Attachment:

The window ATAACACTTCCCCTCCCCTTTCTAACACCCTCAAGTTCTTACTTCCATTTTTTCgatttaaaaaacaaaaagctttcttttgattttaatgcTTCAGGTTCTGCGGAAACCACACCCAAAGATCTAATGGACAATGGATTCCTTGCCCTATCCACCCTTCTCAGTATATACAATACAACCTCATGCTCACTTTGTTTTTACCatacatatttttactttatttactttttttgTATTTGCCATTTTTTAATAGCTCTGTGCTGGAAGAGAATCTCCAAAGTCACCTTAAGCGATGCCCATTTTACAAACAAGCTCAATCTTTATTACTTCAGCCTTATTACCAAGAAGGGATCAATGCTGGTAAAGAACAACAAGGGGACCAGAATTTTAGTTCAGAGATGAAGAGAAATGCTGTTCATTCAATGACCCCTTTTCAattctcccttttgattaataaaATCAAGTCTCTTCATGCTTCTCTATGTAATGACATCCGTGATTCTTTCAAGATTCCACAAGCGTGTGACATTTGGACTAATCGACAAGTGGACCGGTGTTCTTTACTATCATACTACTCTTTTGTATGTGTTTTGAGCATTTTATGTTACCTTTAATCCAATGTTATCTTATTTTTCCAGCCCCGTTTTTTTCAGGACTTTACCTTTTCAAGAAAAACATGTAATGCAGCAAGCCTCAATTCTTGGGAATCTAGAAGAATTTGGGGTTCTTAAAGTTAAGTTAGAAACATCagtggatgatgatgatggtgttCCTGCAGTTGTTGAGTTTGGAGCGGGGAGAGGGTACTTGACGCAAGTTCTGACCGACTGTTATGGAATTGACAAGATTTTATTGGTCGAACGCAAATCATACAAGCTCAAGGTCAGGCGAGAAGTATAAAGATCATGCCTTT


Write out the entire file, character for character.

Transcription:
The window ATAACACTTCCCCTCCCCTTTCTAACACCCTCAAGTTCTTACTTCCATTTTTTCgatttaaaaaacaaaaagctttcttttgattttaatgcTTCAGGTTCTGCGGAAACCACACCCAAAGATCTAATGGACAATGGATTCCTTGCCCTATCCACCCTTCTCAGTATATACAATACAACCTCATGCTCACTTTGTTTTTACCatacatatttttactttatttactttttttgTATTTGCCATTTTTTAATAGCTCTGTGCTGGAAGAGAATCTCCAAAGTCACCTTAAGCGATGCCCATTTTACAAACAAGCTCAATCTTTATTACTTCAGCCTTATTACCAAGAAGGGATCAATGCTGGTAAAGAACAACAAGGGGACCAGAATTTTAGTTCAGAGATGAAGAGAAATGCTGTTCATTCAATGACCCCTTTTCAattctcccttttgattaataaaATCAAGTCTCTTCATGCTTCTCTATGTAATGACATCCGTGATTCTTTCAAGATTCCACAAGCGTGTGACATTTGGACTAATCGACAAGTGGACCGGTGTTCTTTACTATCATACTACTCTTTTGTATGTGTTTTGAGCATTTTATGTTACCTTTAATCCAATGTTATCTTATTTTTCCAGCCCCGTTTTTTTCAGGACTTTACCTTTTCAAGAAAAACATGTAATGCAGCAAGCCTCAATTCTTGGGAATCTAGAAGAATTTGGGGTTCTTAAAGTTAAGTTAGAAACATCagtggatgatgatgatggtgttCCTGCAGTTGTTGAGTTTGGAGCGGGGAGAGGGTACTTGACGCAAGTTCTGACCGACTGTTATGGAATTGACAAGATTTTATTGGTCGAACGCAAATCATACAAGCTCAAGGTCAGGCGAGAAGTATAAAGATCATGCCTTT